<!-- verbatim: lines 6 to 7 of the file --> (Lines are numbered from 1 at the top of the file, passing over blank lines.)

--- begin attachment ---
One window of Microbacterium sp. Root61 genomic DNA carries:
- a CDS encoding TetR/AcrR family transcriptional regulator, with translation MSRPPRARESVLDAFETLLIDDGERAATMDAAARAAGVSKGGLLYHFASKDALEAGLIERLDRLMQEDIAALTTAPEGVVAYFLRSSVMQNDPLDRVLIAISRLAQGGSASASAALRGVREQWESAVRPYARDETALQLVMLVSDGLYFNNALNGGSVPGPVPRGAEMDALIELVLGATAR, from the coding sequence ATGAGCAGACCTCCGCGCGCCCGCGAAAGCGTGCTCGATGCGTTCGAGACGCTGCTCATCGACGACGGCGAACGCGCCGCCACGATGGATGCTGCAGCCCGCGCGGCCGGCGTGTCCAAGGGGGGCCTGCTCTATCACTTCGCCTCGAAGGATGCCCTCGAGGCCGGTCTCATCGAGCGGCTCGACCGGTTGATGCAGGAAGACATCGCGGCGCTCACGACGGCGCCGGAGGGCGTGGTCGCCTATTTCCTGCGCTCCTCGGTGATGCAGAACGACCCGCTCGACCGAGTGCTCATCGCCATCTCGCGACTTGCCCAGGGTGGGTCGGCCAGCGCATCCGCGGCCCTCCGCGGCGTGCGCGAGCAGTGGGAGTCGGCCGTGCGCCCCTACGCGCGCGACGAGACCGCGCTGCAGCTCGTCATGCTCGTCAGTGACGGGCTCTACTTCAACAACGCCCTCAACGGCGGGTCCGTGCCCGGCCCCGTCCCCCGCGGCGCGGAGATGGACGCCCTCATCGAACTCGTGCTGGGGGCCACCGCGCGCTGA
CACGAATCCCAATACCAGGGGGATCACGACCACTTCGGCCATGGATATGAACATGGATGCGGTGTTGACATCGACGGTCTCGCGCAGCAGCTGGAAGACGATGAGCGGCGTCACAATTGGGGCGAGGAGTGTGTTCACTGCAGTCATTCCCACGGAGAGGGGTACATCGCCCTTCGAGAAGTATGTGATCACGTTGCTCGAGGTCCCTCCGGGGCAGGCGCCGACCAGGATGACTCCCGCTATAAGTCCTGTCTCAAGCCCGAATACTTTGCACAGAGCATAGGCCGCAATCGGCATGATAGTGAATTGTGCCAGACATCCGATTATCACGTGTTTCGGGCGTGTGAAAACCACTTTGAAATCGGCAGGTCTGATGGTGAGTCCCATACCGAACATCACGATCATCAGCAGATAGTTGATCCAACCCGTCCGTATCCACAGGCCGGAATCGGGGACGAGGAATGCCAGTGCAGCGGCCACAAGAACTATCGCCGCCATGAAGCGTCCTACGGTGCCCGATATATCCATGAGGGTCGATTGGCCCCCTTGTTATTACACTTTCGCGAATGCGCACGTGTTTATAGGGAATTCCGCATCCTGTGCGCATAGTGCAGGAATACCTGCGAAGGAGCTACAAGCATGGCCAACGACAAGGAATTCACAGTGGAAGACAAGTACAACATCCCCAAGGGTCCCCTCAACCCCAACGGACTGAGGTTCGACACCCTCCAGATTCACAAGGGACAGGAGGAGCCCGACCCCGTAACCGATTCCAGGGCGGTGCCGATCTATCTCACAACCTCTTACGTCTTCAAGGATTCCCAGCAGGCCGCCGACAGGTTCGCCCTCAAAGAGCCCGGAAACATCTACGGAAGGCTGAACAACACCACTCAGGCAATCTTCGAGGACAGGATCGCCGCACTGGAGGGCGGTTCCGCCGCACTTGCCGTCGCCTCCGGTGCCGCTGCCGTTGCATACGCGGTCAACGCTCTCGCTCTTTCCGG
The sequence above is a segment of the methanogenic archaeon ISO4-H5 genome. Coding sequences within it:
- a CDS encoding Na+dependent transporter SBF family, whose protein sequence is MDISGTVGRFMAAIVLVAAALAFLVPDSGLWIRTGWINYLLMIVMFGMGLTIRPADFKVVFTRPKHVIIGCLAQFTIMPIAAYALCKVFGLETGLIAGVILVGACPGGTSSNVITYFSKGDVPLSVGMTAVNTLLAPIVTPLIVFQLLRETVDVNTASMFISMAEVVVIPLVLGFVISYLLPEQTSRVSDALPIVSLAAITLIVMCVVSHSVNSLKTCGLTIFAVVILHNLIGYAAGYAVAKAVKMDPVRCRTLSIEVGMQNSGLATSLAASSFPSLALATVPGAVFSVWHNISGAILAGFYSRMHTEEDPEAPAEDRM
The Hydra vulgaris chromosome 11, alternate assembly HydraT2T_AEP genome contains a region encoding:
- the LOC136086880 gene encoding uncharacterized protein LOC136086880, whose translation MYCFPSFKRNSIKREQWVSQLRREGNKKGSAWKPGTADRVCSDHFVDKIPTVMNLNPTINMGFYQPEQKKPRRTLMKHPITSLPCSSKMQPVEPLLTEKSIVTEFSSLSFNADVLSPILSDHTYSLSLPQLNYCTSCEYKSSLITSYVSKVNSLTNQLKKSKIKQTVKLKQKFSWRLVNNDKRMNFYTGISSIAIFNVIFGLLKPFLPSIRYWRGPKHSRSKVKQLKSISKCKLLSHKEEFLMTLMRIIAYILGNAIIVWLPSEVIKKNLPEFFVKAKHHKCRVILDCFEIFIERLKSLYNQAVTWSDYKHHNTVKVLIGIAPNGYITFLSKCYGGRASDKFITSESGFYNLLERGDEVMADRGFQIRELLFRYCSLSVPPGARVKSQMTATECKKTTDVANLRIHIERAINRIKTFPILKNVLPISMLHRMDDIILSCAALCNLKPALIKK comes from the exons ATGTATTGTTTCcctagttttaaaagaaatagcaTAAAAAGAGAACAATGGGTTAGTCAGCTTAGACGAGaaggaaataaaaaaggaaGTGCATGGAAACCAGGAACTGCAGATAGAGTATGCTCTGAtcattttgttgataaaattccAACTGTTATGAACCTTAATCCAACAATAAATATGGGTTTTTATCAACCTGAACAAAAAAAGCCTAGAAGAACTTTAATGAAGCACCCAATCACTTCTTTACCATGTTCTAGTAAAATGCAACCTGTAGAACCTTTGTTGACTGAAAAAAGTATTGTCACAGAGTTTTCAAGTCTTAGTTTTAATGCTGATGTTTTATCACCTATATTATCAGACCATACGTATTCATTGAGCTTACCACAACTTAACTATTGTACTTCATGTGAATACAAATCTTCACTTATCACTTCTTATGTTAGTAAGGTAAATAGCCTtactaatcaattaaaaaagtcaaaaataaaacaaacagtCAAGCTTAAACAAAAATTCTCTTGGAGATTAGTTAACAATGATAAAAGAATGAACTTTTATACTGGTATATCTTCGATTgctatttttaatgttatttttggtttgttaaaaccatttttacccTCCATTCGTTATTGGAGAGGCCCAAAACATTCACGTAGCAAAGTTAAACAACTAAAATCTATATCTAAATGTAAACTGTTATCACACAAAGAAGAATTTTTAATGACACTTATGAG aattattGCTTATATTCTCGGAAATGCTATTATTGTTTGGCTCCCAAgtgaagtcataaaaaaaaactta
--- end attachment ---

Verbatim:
The Hydra vulgaris chromosome 11, alternate assembly HydraT2T_AEP genome contains a region encoding:
- the LOC136086880 gene encoding uncharacterized protein LOC136086880, whose translation MYCFPSFKRNSIKREQWVSQLRREGNKKGSAWKPGTADRVCSDHFVDKIPTVMNLNPTINMGFYQPEQKKPRRTLMKHPITSLPCSSKMQPVEPLLTEKSIVTEFSSLSFNADVLSPILSDHTYSLSLPQLNYCTSCEYKSSLITSYVSKVNSLTNQLKKSKIKQTVKLKQKFSWRLVNNDKRMNFYTGISSIAIFNVIFGLLKPFLPSIRYWRGPKHSRSKVKQLKSISKCKLLSHKEEFLMTLMRIIAYILGNAIIVWLPSEVIKKNLPEFFVKAKHHKCRVILDCFEIFIERLKSLYNQAVTWSDYKHHNTVKVLIGIAPNGYITFLSKCYGGRASDKFITSESGFYNLLERGDEVMADRGFQIRELLFRYCSLSVPPGARVKSQMTATECKKTTDVANLRIHIERAINRIKTFPILKNVLPISMLHRMDDIILSCAALCNLKPALIKK comes from the exons ATGTATTGTTTCcctagttttaaaagaaatagcaTAAAAAGAGAACAATGGGTTAGTCAGCTTAGACGAGaaggaaataaaaaaggaaGTGCATGGAAACCAGGAACTGCAGATAGAGTATGCTCTGAtcattttgttgataaaattccAACTGTTATGAACCTTAATCCAACAATAAATATGGGTTTTTATCAACCTGAACAAAAAAAGCCTAGAAGAACTTTAATGAAGCACCCAATCACTTCTTTACCATGTTCTAGTAAAATGCAACCTGTAGAACCTTTGTTGACTGAAAAAAGTATTGTCACAGAGTTTTCAAGTCTTAGTTTTAATGCTGATGTTTTATCACCTATATTATCAGACCATACGTATTCATTGAGCTTACCACAACTTAACTATTGTACTTCATGTGAATACAAATCTTCACTTATCACTTCTTATGTTAGTAAGGTAAATAGCCTtactaatcaattaaaaaagtcaaaaataaaacaaacagtCAAGCTTAAACAAAAATTCTCTTGGAGATTAGTTAACAATGATAAAAGAATGAACTTTTATACTGGTATATCTTCGATTgctatttttaatgttatttttggtttgttaaaaccatttttacccTCCATTCGTTATTGGAGAGGCCCAAAACATTCACGTAGCAAAGTTAAACAACTAAAATCTATATCTAAATGTAAACTGTTATCACACAAAGAAGAATTTTTAATGACACTTATGAG aattattGCTTATATTCTCGGAAATGCTATTATTGTTTGGCTCCCAAgtgaagtcataaaaaaaaactta